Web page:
Blessed Art Thou among Women

One common complaint among Evangelicals or fundamentalists is that Catholics honor Mary “too much.” It’s a highly specialized complaint, much like the concern over Catholic “graven images” that completely overlooks the Evangelical’s own bowling trophies. After all (and I speak from experience here), Evangelicals have no problem honoring Paul. They write hundreds of books about him, talk about his greatness and genius in thousands of sermons, and generally hold him up as a shining model of Christian greatness — as they should. They rightly observe that, if not for Paul, the gospel would never have reached the Gentile world.

But there is an odd choking sensation among Evangelicals when Catholics note (with equal truth) that, without Mary, the gospel would never have reached the planet. The conversation chills under an icy cloud of fear and the sense of menace, as though the Catholic is just about to break out in a frenzy of goddess worship or seduce the Evangelical into offering milk and honey to Diana. Strange caveats and backpedalings ensue. We are suddenly informed that Mary’s “yes” to God means nothing special about her role in salvation history, and she certainly is deserving of no special mentions. We are informed that God would have chosen somebody else (as though we have full access to the inner counsels of the Divine Mind as He surveys all the infinite alternate universes of string theory).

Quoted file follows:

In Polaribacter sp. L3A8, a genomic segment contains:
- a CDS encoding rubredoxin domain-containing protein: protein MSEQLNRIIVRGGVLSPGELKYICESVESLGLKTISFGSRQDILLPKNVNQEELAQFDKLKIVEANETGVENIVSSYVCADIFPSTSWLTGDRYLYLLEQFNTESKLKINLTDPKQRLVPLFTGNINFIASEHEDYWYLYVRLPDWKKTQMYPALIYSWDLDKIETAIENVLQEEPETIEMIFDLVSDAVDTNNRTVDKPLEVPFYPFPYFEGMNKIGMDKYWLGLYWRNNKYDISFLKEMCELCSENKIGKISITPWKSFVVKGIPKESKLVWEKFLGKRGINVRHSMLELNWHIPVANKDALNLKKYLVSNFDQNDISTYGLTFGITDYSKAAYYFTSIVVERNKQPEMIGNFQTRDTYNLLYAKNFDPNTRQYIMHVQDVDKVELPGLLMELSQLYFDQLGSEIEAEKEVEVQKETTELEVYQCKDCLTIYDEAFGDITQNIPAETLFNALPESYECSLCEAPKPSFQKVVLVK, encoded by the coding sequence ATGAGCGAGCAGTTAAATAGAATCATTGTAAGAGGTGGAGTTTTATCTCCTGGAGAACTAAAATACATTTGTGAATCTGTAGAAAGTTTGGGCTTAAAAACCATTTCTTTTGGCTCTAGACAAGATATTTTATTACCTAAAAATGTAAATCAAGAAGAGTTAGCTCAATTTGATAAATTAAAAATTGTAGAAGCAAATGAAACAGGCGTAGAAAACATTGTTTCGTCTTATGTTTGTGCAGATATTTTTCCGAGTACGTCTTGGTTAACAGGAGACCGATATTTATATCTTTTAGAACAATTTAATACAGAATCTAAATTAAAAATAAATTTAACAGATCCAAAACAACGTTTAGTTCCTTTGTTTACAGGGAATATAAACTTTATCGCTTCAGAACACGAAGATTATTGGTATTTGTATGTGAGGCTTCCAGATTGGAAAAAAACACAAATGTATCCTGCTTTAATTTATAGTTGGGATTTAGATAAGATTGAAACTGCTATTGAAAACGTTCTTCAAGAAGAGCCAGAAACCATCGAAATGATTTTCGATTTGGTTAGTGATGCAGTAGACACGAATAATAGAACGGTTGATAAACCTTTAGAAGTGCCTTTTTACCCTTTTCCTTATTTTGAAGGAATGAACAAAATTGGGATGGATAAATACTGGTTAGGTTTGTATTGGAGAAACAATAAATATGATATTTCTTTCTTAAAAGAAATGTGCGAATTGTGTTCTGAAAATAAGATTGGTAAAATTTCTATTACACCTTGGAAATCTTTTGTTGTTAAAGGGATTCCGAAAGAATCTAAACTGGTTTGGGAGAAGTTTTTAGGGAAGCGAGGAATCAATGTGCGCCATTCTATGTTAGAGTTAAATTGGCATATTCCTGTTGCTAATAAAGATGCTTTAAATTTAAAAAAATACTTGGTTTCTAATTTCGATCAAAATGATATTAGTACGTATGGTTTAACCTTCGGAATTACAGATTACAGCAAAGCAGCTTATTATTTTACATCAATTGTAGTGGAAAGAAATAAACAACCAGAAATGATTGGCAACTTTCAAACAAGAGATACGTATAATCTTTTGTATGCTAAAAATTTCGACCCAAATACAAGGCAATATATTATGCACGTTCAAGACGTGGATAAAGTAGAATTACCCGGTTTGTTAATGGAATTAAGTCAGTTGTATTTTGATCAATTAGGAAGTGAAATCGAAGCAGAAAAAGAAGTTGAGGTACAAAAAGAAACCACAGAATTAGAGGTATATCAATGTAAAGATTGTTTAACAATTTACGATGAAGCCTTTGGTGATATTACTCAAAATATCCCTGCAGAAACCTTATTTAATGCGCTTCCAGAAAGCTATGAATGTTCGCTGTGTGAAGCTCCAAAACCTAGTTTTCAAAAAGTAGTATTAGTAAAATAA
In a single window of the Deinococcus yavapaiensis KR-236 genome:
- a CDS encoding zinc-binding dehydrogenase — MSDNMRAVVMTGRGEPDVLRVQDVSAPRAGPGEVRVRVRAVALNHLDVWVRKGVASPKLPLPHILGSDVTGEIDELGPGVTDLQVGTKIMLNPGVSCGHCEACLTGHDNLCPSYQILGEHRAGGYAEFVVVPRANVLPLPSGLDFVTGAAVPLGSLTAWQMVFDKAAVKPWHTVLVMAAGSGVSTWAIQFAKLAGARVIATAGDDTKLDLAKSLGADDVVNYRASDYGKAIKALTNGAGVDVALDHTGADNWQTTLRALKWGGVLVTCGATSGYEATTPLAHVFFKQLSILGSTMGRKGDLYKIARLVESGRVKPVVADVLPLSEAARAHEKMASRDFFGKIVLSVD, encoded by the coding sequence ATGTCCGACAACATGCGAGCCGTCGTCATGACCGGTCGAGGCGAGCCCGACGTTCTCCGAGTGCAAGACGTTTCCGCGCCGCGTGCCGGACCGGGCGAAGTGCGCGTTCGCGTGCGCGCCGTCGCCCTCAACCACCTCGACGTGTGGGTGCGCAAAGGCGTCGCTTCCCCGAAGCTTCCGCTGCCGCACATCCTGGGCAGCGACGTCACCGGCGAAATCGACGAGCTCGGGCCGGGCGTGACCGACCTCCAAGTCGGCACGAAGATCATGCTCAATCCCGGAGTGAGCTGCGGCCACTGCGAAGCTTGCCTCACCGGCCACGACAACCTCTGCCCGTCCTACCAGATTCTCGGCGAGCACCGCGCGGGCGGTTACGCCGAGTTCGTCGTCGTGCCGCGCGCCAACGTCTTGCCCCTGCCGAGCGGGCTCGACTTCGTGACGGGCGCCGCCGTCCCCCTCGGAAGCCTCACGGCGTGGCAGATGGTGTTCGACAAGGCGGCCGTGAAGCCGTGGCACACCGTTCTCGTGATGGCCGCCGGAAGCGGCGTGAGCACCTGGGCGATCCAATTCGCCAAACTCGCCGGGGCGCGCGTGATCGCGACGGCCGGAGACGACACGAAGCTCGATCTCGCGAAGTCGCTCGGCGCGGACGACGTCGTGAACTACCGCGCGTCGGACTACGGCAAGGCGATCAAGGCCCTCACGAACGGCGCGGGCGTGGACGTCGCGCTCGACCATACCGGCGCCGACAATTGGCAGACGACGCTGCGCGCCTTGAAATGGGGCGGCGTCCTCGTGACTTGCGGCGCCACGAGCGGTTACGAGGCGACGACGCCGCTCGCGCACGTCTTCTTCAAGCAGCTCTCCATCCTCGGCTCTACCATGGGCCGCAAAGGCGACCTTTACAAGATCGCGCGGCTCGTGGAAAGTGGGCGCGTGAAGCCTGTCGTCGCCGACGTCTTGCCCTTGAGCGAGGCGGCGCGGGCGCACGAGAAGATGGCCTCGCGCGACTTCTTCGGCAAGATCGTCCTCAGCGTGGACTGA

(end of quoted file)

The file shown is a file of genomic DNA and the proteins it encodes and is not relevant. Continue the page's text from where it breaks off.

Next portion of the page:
Nobody ever feels the need to talk this way about Paul. When it comes to him, we remain in this universe, looking at what God actually did, rather than flying off to a billion other hypothetical universes to pontificate about what God surely would have done. Similarly, when we note that Mary herself declares in Luke 1:48, “For behold, henceforth all generations will call me blessed,” Catholics do not feel the compulsion to declare that, since Scripture likewise speaks of Jael as blessed among women (Jgs 5:24), we can safely say that Mary is no big deal. Instead, they recognize the same principle at work as when Isaiah calls Cyrus the Lord’s “anointed” (Is 45:3-6): It doesn’t mean that Jesus Christ the Anointed One is no big deal. It means that Cyrus is a prophetic foreshadow of Jesus the Anointed one, and Jael is a prophetic foreshadow of Mary, the mother of the Anointed One, who is most blessed among women.